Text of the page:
See, I am Swiss and vegan, obviously, this doesn’t match quite well. But when I want to add a bit of comfort to my daily-life, nothing works better than röstis.
This dish has everything: it’s cheap, it tastes incredible, and it’s quite easy to make – though it does take some time. So, let’s get down to business!
First, the ingredients:
- Some potatoes (the general public recommend one to two potatoes per person; I usually go for four to five. Just follow your heart)
- 1 onion
- A bunch of (vegan) butter
- Black pepper
Here we go for some easy steps:
- Peel your potatoes.
- Grate the potatoes.
If you do not have a grater you can also mince them very thin but the results won’t be as good.
- Once your potatoes are grated, add a bit of salt and let them sit on a plate for about 10 minutes.
Use that waiting time wisely: start cleaning the utensils you won’t use anymore and dice your onion (for tips on how not to cry while cutting the onion, look at “the basic”).
- Place your grated potatoes in a clean kitchen towel and wring. This is going to remove all the water in the potatoes.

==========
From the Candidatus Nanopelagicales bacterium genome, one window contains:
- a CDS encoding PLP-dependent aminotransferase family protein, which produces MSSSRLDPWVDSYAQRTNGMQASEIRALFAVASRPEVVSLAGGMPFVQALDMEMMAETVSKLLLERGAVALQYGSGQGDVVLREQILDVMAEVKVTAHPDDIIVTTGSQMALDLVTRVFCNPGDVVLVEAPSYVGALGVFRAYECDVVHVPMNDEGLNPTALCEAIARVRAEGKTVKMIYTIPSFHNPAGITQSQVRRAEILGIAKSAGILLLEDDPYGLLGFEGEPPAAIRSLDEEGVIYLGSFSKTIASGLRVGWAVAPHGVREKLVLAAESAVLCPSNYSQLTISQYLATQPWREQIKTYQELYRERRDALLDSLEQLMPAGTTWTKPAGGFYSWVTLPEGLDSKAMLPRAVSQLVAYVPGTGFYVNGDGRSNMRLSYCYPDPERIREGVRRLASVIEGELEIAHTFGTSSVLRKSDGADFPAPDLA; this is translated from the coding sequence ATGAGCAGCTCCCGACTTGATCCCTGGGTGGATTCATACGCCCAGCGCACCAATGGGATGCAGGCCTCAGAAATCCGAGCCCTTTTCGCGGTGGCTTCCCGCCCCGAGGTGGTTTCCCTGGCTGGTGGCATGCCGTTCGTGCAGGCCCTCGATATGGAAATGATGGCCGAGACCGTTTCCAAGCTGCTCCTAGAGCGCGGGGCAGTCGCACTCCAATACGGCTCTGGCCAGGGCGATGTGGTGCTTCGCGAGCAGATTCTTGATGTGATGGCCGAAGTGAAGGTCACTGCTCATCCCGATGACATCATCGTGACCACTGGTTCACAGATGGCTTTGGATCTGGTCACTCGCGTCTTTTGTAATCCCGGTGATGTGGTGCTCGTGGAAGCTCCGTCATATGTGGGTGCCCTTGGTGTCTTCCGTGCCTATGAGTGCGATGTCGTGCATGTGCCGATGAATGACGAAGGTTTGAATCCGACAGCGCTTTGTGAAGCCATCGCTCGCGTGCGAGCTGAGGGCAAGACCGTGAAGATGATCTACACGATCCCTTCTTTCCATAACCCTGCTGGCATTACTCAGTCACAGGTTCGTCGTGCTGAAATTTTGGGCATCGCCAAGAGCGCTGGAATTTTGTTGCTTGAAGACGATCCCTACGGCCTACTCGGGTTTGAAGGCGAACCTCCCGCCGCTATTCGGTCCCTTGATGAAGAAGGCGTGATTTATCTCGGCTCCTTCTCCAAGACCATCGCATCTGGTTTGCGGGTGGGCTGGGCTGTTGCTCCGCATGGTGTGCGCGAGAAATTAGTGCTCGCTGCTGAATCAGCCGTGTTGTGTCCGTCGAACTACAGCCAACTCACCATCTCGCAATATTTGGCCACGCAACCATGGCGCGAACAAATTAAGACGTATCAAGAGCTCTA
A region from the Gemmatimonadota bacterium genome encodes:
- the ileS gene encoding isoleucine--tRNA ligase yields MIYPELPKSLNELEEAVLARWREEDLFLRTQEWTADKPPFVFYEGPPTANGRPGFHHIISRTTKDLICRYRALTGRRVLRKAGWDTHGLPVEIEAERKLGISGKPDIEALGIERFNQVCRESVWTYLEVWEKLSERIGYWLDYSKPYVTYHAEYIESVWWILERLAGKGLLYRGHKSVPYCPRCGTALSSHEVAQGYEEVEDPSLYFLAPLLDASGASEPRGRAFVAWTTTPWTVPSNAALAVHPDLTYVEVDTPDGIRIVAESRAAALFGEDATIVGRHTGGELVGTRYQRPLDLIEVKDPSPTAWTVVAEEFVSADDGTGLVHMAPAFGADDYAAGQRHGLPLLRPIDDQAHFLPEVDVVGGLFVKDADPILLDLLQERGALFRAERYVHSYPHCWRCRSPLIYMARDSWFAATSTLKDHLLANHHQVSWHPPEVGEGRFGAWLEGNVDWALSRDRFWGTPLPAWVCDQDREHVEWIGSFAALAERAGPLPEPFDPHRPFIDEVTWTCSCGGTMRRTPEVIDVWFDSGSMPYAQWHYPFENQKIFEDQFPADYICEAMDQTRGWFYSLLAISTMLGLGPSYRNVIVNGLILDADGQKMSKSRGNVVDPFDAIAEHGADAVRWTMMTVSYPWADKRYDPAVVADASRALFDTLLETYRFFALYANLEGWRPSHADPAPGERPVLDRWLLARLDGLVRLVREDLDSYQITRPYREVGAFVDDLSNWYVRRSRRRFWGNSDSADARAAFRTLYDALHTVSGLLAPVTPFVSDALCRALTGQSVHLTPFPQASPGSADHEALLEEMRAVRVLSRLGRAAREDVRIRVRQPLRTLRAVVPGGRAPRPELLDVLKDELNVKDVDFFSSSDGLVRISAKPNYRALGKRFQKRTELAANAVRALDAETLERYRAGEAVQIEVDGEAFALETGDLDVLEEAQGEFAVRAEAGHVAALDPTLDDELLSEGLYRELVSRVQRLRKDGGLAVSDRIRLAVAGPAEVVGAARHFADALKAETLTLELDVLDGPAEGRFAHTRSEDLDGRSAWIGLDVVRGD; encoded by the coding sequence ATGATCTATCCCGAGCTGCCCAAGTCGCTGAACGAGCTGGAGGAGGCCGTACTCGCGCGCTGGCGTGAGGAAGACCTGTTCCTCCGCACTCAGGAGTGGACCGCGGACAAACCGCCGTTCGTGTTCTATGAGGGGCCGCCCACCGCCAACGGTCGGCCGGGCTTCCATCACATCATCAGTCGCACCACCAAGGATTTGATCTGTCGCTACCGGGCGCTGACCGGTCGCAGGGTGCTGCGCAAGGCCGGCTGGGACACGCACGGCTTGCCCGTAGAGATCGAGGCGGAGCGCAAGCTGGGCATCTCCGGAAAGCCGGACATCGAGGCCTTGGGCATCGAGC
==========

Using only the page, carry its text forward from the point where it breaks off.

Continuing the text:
Don’t forget to do it on top of your sink, unless you were planning on deep cleaning your kitchen while you were at it.
- Melt some vegan butter in a pan and sauté the onion.
If you are like me and don’t have a decent big pan, use your best pot.
- Add the grated potatoes and more butter. Season with some black pepper.
You might need to add more butter during the cooking process – Swiss cuisine loves its greasy dairy.
- Let your röstis grill until everything is well cooked.
Tips: the potatoes will be cooked when golden brown and a bit crispy.
Point of disagreement: some Swiss like their röstis as a galette, in one big round shape; they don’t touch the potatoes while they are cooking. Others like them more crumbled, with separated pieces of potatoes; they regularly stir the röstis during the cooking process. I belong to the second team, but I would advise you to try both and decide by yourself.
Once your röstis are cooked, serve them on a plate. You can eat them with almost everything, but what takes me back to my childhood is to have them with (vegan) sausages and some lettuce – with a sauce made out of one portion of vinegar, one portion of (vegan) milk, two portions of oil, and a lot of mustard. Hope you will enjoy adding a bit of Swiss culture to your plate!
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